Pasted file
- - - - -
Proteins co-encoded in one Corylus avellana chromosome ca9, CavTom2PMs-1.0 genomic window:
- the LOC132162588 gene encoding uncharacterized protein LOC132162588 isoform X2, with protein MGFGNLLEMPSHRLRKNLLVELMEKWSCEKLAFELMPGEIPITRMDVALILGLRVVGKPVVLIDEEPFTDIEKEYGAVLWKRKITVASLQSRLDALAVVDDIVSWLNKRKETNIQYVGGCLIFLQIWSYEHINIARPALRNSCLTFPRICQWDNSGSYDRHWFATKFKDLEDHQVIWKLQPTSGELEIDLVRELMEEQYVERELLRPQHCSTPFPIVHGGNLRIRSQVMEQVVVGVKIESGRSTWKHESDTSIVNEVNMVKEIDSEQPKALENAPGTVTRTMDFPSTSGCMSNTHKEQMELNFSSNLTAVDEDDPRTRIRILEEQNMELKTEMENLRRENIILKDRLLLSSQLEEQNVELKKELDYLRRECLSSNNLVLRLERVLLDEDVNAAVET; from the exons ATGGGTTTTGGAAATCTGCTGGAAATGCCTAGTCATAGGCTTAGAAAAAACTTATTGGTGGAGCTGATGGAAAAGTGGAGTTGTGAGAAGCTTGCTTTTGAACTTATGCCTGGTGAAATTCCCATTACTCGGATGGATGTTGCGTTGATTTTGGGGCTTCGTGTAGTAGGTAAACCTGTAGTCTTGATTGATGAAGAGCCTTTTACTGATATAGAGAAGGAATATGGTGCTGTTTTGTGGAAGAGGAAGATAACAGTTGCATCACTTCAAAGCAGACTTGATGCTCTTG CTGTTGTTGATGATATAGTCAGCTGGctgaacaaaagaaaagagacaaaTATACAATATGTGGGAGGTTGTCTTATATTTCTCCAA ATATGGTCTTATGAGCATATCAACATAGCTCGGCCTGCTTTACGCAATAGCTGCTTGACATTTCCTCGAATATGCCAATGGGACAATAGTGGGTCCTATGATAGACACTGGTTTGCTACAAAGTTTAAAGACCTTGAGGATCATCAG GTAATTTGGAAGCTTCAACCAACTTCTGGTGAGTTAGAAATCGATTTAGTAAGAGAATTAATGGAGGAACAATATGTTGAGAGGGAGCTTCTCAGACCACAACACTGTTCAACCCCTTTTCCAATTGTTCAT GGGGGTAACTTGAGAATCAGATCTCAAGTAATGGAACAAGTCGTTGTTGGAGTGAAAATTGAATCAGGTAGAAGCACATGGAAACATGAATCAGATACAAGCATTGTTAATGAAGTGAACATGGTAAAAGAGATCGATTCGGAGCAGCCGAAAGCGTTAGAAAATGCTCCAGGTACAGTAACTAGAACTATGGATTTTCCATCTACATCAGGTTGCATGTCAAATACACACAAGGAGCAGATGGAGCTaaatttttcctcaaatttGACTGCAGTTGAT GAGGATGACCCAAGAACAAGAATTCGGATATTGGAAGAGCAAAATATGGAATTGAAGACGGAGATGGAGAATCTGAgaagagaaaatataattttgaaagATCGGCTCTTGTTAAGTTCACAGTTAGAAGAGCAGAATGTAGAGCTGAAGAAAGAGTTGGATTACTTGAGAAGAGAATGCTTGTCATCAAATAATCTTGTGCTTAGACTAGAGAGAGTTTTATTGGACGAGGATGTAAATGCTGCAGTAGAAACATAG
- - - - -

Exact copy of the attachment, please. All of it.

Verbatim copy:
Proteins co-encoded in one Corylus avellana chromosome ca9, CavTom2PMs-1.0 genomic window:
- the LOC132162588 gene encoding uncharacterized protein LOC132162588 isoform X2, with protein MGFGNLLEMPSHRLRKNLLVELMEKWSCEKLAFELMPGEIPITRMDVALILGLRVVGKPVVLIDEEPFTDIEKEYGAVLWKRKITVASLQSRLDALAVVDDIVSWLNKRKETNIQYVGGCLIFLQIWSYEHINIARPALRNSCLTFPRICQWDNSGSYDRHWFATKFKDLEDHQVIWKLQPTSGELEIDLVRELMEEQYVERELLRPQHCSTPFPIVHGGNLRIRSQVMEQVVVGVKIESGRSTWKHESDTSIVNEVNMVKEIDSEQPKALENAPGTVTRTMDFPSTSGCMSNTHKEQMELNFSSNLTAVDEDDPRTRIRILEEQNMELKTEMENLRRENIILKDRLLLSSQLEEQNVELKKELDYLRRECLSSNNLVLRLERVLLDEDVNAAVET; from the exons ATGGGTTTTGGAAATCTGCTGGAAATGCCTAGTCATAGGCTTAGAAAAAACTTATTGGTGGAGCTGATGGAAAAGTGGAGTTGTGAGAAGCTTGCTTTTGAACTTATGCCTGGTGAAATTCCCATTACTCGGATGGATGTTGCGTTGATTTTGGGGCTTCGTGTAGTAGGTAAACCTGTAGTCTTGATTGATGAAGAGCCTTTTACTGATATAGAGAAGGAATATGGTGCTGTTTTGTGGAAGAGGAAGATAACAGTTGCATCACTTCAAAGCAGACTTGATGCTCTTG CTGTTGTTGATGATATAGTCAGCTGGctgaacaaaagaaaagagacaaaTATACAATATGTGGGAGGTTGTCTTATATTTCTCCAA ATATGGTCTTATGAGCATATCAACATAGCTCGGCCTGCTTTACGCAATAGCTGCTTGACATTTCCTCGAATATGCCAATGGGACAATAGTGGGTCCTATGATAGACACTGGTTTGCTACAAAGTTTAAAGACCTTGAGGATCATCAG GTAATTTGGAAGCTTCAACCAACTTCTGGTGAGTTAGAAATCGATTTAGTAAGAGAATTAATGGAGGAACAATATGTTGAGAGGGAGCTTCTCAGACCACAACACTGTTCAACCCCTTTTCCAATTGTTCAT GGGGGTAACTTGAGAATCAGATCTCAAGTAATGGAACAAGTCGTTGTTGGAGTGAAAATTGAATCAGGTAGAAGCACATGGAAACATGAATCAGATACAAGCATTGTTAATGAAGTGAACATGGTAAAAGAGATCGATTCGGAGCAGCCGAAAGCGTTAGAAAATGCTCCAGGTACAGTAACTAGAACTATGGATTTTCCATCTACATCAGGTTGCATGTCAAATACACACAAGGAGCAGATGGAGCTaaatttttcctcaaatttGACTGCAGTTGAT GAGGATGACCCAAGAACAAGAATTCGGATATTGGAAGAGCAAAATATGGAATTGAAGACGGAGATGGAGAATCTGAgaagagaaaatataattttgaaagATCGGCTCTTGTTAAGTTCACAGTTAGAAGAGCAGAATGTAGAGCTGAAGAAAGAGTTGGATTACTTGAGAAGAGAATGCTTGTCATCAAATAATCTTGTGCTTAGACTAGAGAGAGTTTTATTGGACGAGGATGTAAATGCTGCAGTAGAAACATAG